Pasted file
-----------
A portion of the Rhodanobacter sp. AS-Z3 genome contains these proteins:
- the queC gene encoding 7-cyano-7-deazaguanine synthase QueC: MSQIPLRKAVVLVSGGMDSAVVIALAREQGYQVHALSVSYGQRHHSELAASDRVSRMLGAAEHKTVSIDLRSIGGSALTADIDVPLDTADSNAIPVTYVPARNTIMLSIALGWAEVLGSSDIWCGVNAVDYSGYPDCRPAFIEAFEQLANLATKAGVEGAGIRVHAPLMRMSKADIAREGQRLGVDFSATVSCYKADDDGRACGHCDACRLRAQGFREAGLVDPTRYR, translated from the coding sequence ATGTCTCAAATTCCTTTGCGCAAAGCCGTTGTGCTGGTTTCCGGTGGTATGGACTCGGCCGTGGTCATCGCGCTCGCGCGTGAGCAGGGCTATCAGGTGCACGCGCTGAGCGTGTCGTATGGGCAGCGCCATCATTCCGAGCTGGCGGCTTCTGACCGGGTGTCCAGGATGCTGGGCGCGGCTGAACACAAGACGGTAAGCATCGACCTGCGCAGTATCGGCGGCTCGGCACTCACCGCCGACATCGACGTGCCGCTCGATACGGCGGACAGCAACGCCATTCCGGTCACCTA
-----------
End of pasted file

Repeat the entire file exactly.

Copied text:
A portion of the Rhodanobacter sp. AS-Z3 genome contains these proteins:
- the queC gene encoding 7-cyano-7-deazaguanine synthase QueC: MSQIPLRKAVVLVSGGMDSAVVIALAREQGYQVHALSVSYGQRHHSELAASDRVSRMLGAAEHKTVSIDLRSIGGSALTADIDVPLDTADSNAIPVTYVPARNTIMLSIALGWAEVLGSSDIWCGVNAVDYSGYPDCRPAFIEAFEQLANLATKAGVEGAGIRVHAPLMRMSKADIAREGQRLGVDFSATVSCYKADDDGRACGHCDACRLRAQGFREAGLVDPTRYR, translated from the coding sequence ATGTCTCAAATTCCTTTGCGCAAAGCCGTTGTGCTGGTTTCCGGTGGTATGGACTCGGCCGTGGTCATCGCGCTCGCGCGTGAGCAGGGCTATCAGGTGCACGCGCTGAGCGTGTCGTATGGGCAGCGCCATCATTCCGAGCTGGCGGCTTCTGACCGGGTGTCCAGGATGCTGGGCGCGGCTGAACACAAGACGGTAAGCATCGACCTGCGCAGTATCGGCGGCTCGGCACTCACCGCCGACATCGACGTGCCGCTCGATACGGCGGACAGCAACGCCATTCCGGTCACCTA